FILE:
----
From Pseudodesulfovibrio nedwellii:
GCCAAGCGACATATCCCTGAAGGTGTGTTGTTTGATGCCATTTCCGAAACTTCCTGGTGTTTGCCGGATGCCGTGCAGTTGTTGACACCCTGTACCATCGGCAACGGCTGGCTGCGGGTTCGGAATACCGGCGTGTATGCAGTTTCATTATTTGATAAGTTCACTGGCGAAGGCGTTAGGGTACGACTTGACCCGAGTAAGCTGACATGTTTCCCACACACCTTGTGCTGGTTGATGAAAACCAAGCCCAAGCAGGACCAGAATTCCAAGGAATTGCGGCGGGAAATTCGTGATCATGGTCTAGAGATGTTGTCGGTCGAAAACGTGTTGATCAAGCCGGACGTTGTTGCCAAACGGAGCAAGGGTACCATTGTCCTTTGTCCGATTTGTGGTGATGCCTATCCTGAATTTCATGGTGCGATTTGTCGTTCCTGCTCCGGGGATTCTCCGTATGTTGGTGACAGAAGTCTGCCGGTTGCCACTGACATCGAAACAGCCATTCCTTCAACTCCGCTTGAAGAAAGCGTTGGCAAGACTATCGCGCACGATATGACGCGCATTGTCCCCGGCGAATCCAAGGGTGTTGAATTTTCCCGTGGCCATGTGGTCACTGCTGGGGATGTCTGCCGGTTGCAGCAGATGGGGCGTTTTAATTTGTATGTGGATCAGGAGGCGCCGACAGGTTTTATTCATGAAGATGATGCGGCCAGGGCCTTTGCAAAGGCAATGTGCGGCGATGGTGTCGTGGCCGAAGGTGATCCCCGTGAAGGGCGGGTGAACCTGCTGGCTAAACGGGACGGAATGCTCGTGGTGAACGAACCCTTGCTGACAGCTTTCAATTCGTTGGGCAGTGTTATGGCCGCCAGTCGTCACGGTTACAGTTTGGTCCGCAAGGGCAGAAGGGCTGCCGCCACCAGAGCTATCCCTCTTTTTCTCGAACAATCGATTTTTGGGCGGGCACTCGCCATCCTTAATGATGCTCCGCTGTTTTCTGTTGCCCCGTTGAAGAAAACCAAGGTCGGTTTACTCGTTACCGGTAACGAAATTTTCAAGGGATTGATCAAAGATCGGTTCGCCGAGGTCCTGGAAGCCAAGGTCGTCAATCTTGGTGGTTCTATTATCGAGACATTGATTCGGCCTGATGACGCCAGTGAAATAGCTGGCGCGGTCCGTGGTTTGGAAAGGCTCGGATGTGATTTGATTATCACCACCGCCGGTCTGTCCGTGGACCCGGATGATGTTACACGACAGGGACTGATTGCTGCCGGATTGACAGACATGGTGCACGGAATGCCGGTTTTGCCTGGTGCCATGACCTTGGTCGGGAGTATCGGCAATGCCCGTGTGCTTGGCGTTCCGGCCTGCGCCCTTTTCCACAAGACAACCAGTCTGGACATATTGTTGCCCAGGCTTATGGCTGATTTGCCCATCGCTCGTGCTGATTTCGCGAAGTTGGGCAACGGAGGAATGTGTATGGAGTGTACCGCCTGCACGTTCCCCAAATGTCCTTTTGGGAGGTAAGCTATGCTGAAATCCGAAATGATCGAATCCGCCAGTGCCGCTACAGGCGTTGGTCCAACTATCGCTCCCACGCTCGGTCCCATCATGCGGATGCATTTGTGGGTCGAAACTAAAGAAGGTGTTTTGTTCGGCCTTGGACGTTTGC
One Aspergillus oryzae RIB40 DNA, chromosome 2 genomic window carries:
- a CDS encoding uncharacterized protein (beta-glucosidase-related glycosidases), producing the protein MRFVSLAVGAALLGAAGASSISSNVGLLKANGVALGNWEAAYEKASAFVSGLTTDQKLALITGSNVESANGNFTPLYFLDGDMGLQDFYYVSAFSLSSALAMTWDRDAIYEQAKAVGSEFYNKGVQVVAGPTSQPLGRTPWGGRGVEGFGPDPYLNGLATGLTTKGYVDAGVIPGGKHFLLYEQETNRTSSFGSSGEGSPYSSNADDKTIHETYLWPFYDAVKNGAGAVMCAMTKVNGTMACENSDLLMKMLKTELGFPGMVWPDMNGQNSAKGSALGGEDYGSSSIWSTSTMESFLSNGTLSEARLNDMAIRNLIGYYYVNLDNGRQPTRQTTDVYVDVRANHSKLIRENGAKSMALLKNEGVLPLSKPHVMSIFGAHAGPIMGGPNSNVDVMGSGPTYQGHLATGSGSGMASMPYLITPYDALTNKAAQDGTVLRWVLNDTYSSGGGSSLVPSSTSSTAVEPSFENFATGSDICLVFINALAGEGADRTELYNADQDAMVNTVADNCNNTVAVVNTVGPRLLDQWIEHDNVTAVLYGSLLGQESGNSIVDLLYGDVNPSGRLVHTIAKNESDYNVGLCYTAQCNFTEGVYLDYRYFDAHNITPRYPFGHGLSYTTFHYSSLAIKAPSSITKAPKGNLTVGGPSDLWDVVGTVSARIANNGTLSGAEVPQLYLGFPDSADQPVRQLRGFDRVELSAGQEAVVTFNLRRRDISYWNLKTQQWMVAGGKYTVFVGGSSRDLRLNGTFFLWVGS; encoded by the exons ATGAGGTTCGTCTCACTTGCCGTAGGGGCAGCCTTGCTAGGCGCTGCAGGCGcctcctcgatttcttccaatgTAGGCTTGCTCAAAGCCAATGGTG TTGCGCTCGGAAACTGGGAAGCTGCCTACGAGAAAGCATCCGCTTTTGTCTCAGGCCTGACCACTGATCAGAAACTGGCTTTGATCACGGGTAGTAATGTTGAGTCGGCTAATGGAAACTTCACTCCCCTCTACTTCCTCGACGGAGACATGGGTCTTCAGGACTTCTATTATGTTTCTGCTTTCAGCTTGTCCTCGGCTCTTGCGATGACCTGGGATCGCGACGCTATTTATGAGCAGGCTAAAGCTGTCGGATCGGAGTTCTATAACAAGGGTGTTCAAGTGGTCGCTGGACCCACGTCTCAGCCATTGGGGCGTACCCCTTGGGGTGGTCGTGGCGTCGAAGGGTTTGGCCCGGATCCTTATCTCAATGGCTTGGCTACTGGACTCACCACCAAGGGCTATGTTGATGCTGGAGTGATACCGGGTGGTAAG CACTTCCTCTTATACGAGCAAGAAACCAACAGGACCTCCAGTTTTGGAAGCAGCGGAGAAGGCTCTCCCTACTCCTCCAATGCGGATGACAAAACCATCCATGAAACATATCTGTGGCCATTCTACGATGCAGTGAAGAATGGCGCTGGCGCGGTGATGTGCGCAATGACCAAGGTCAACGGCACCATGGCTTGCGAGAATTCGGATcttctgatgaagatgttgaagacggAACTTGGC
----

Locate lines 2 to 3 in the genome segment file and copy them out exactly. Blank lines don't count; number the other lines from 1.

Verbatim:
GCCAAGCGACATATCCCTGAAGGTGTGTTGTTTGATGCCATTTCCGAAACTTCCTGGTGTTTGCCGGATGCCGTGCAGTTGTTGACACCCTGTACCATCGGCAACGGCTGGCTGCGGGTTCGGAATACCGGCGTGTATGCAGTTTCATTATTTGATAAGTTCACTGGCGAAGGCGTTAGGGTACGACTTGACCCGAGTAAGCTGACATGTTTCCCACACACCTTGTGCTGGTTGATGAAAACCAAGCCCAAGCAGGACCAGAATTCCAAGGAATTGCGGCGGGAAATTCGTGATCATGGTCTAGAGATGTTGTCGGTCGAAAACGTGTTGATCAAGCCGGACGTTGTTGCCAAACGGAGCAAGGGTACCATTGTCCTTTGTCCGATTTGTGGTGATGCCTATCCTGAATTTCATGGTGCGATTTGTCGTTCCTGCTCCGGGGATTCTCCGTATGTTGGTGACAGAAGTCTGCCGGTTGCCACTGACATCGAAACAGCCATTCCTTCAACTCCGCTTGAAGAAAGCGTTGGCAAGACTATCGCGCACGATATGACGCGCATTGTCCCCGGCGAATCCAAGGGTGTTGAATTTTCCCGTGGCCATGTGGTCACTGCTGGGGATGTCTGCCGGTTGCAGCAGATGGGGCGTTTTAATTTGTATGTGGATCAGGAGGCGCCGACAGGTTTTATTCATGAAGATGATGCGGCCAGGGCCTTTGCAAAGGCAATGTGCGGCGATGGTGTCGTGGCCGAAGGTGATCCCCGTGAAGGGCGGGTGAACCTGCTGGCTAAACGGGACGGAATGCTCGTGGTGAACGAACCCTTGCTGACAGCTTTCAATTCGTTGGGCAGTGTTATGGCCGCCAGTCGTCACGGTTACAGTTTGGTCCGCAAGGGCAGAAGGGCTGCCGCCACCAGAGCTATCCCTCTTTTTCTCGAACAATCGATTTTTGGGCGGGCACTCGCCATCCTTAATGATGCTCCGCTGTTTTCTGTTGCCCCGTTGAAGAAAACCAAGGTCGGTTTACTCGTTACCGGTAACGAAATTTTCAAGGGATTGATCAAAGATCGGTTCGCCGAGGTCCTGGAAGCCAAGGTCGTCAATCTTGGTGGTTCTATTATCGAGACATTGATTCGGCCTGATGACGCCAGTGAAATAGCTGGCGCGGTCCGTGGTTTGGAAAGGCTCGGATGTGATTTGATTATCACCACCGCCGGTCTGTCCGTGGACCCGGATGATGTTACACGACAGGGACTGATTGCTGCCGGATTGACAGACATGGTGCACGGAATGCCGGTTTTGCCTGGTGCCATGACCTTGGTCGGGAGTATCGGCAATGCCCGTGTGCTTGGCGTTCCGGCCTGCGCCCTTTTCCACAAGACAACCAGTCTGGACATATTGTTGCCCAGGCTTATGGCTGATTTGCCCATCGCTCGTGCTGATTTCGCGAAGTTGGGCAACGGAGGAATGTGTATGGAGTGTACCGCCTGCACGTTCCCCAAATGTCCTTTTGGGAGGTAAGCTATGCTGAAATCCGAAATGATCGAATCCGCCAGTGCCGCTACAGGCGTTGGTCCAACTATCGCTCCCACGCTCGGTCCCATCATGCGGATGCATTTGTGGGTCGAAACTAAAGAAGGTGTTTTGTTCGGCCTTGGACGTTTGC
One Aspergillus oryzae RIB40 DNA, chromosome 2 genomic window carries: